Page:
The Finishing Stroke by Ellery Queen The Finishing Stroke by Ellery Queen
Narrator: Mark Peckham
Series: Ellery Queen #26
Published by Blackstone Audio, Inc. on May 1, 2014 (first published 1958)
Source: Purchased
Genres: Vintage Mystery
Length: 9 hrs 18 mins
Pages: 229
Format: Audiobook
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two-half-stars

At the tail end of the Roaring Twenties, a birthday bash for publishing heir John Sebastian, Jr., perfectly coincides with the twelve days of Christmas. Among the twelve invited guests is Ellery Queen, a newly published mystery writer planning to enjoy every last minute. But when an uninvited Santa Claus shows up on Christmas Eve and then mysteriously goes missing, the party takes a disturbing turn. Threatening clues masked as gifts begin to appear under the tree, and Queen - a novice crime fighter on his first solo case - must try to solve the killer's puzzle before someone gets murdered.

After a dead body turns up, Queen is no closer to stopping the killer. If he can’t anticipate the next clue before it shows up, John Sebastian’s birthday will end up his funeral.

The Finishing Stroke is set primarily at Christmas-time, but bookended by a prologue set twenty-some years prior to the main events and a wrap-up that takes place over twenty years later. The bulk of the story takes place at Christmas, 1929. John Jr. has put together an extended Christmas party at the home of his guardian, Arthur Craig. We’ve got an assortment of guests, including John’s girlfriend, Rusty Brown and a few of their friends. There is also the family doctor, the family lawyer, a pastor and a publisher. And, of course, Ellery Queen. Sebastian announces that some important events will happen during the party. First, his book of poetry is being published by the House of Freeman. Second, January 6th is his twenty-fifth birthday and he’ll come into the trust fund that his father set up for him in his will. Third, he’s going to marry Rusty. There’s a final item, but he’s keeping that a secret for now.

But someone else has some surprises. On Christmas Day when Sebastian leads them all to the Christmas tree in the living room for gifts, they find the presents have all vanished. As they are musing over this, suddenly a fully costumed Santa Claus appears from the hallway, hands them all gifts, and vanishes just as suddenly. Ellery becomes concerned when no one admits to being Santa, and even more so when laster a dead man is found under the Christmas tree, a man no one admits to knowing. Then the mystery gifts begin. Eachh night a gift appears with Sebastian’s name, with the tone of the gifts becoming more and more menacing. And then there’s a second murder.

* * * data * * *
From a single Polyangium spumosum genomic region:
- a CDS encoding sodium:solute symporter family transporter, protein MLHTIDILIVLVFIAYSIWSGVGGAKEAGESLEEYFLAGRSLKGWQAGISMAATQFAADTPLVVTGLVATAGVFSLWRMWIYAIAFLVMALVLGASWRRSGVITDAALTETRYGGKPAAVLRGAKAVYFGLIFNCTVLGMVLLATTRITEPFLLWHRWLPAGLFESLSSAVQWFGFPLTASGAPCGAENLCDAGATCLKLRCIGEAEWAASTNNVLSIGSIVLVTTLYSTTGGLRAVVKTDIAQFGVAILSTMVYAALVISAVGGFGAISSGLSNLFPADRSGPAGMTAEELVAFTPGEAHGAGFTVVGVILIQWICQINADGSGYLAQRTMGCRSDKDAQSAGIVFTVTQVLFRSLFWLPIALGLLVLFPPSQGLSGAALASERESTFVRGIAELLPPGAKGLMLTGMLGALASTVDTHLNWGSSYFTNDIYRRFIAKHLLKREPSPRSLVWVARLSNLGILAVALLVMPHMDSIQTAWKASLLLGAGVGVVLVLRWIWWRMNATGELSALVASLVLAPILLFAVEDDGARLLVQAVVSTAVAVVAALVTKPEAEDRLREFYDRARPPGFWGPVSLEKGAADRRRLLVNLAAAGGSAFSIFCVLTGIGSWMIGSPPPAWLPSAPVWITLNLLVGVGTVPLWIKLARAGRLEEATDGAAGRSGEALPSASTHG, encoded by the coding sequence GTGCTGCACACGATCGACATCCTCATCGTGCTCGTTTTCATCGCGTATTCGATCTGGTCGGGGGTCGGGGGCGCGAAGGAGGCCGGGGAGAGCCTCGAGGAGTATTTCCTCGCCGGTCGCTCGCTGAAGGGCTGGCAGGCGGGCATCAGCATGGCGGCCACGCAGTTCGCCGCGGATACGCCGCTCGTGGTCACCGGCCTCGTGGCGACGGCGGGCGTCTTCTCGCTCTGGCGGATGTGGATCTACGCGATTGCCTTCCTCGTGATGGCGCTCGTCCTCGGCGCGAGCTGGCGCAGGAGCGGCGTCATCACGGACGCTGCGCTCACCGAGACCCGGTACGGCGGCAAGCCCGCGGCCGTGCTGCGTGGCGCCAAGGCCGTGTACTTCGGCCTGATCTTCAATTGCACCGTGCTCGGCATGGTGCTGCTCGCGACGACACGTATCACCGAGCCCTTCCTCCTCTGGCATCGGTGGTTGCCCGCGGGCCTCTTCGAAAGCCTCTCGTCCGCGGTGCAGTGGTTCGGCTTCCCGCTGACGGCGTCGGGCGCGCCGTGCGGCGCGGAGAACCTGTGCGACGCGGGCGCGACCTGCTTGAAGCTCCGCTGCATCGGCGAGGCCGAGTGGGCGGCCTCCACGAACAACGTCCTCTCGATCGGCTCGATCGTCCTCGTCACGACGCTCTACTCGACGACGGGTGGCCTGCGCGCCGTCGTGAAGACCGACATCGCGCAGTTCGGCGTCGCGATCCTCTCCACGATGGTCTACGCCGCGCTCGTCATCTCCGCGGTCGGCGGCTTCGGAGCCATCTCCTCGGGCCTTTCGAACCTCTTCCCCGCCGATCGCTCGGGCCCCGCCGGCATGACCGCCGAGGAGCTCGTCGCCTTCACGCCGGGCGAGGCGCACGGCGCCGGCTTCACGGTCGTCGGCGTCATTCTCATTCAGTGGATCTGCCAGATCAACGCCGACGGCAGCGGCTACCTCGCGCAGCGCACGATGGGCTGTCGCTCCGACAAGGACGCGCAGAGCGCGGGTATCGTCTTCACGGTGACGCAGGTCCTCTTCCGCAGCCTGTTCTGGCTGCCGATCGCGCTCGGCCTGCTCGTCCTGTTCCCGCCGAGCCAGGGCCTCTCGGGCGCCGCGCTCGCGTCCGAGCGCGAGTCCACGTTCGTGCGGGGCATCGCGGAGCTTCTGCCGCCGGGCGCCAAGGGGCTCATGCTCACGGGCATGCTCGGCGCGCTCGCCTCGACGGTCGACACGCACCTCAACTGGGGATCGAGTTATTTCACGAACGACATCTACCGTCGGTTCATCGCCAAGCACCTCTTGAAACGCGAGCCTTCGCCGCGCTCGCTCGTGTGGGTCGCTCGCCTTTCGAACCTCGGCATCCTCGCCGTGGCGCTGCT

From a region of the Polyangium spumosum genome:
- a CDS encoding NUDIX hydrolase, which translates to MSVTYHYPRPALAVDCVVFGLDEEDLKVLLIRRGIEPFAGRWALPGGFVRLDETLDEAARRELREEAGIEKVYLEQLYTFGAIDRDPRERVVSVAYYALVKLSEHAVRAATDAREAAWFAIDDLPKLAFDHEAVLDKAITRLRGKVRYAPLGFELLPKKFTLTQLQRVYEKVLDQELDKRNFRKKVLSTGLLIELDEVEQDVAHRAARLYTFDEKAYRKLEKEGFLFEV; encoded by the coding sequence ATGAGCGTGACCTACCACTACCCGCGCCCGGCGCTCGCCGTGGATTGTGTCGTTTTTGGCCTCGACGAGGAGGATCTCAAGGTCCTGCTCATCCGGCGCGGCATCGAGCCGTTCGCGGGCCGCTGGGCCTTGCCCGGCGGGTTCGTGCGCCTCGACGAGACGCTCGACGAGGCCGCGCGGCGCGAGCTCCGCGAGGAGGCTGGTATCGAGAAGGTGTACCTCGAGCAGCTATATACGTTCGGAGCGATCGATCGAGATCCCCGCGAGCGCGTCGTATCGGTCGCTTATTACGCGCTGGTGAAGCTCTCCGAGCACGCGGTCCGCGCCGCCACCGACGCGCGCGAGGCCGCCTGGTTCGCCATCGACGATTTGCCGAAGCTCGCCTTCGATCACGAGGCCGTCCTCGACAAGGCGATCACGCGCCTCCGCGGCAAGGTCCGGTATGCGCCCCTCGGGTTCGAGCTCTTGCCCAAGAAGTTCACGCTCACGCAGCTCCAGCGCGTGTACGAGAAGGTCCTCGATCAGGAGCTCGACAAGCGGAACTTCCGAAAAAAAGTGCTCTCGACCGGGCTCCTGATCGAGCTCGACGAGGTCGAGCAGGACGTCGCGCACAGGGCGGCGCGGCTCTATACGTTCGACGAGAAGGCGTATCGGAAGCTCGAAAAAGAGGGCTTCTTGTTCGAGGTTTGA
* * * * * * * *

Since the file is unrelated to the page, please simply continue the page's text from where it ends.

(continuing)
In 1957, the case has reminded unsolved. Ellery receives a phone call the re-ignites his interest. Ellery is a bit too clever for my taste and a little too full of himself. I feel like he’s supposed to be charming and funny, but I just don’t love him. The solution is a bit convoluted and not something I could have guessed at- the knowledge you needed to put it all together was just too obscure.

About Ellery Queen

“Ellery Queen” was a pen name created and shared by two cousins, Frederic Dannay (1905-1982) and Manfred B. Lee (1905-1971), as well as the name of their most famous detective. Born in Brooklyn, they spent forty two years writing, editing, and anthologizing under the name, gaining a reputation as the foremost American authors of the Golden Age “fair play” mystery.

Although eventually famous on television and radio, Queen’s first appearance came in 1928 when the cousins won a mystery-writing contest with the book that would eventually be published as The Roman Hat Mystery. Their character was an amateur detective who used his spare time to assist his police inspector father in solving baffling crimes. Besides writing the Queen novels, Dannay and Lee cofounded Ellery Queen’s Mystery Magazine, one of the most influential crime publications of all time. Although Dannay outlived his cousin by nine years, he retired Queen upon Lee’s death.

Several of the later “Ellery Queen” books were written by other authors, including Jack Vance, Avram Davidson, and Theodore Sturgeon.

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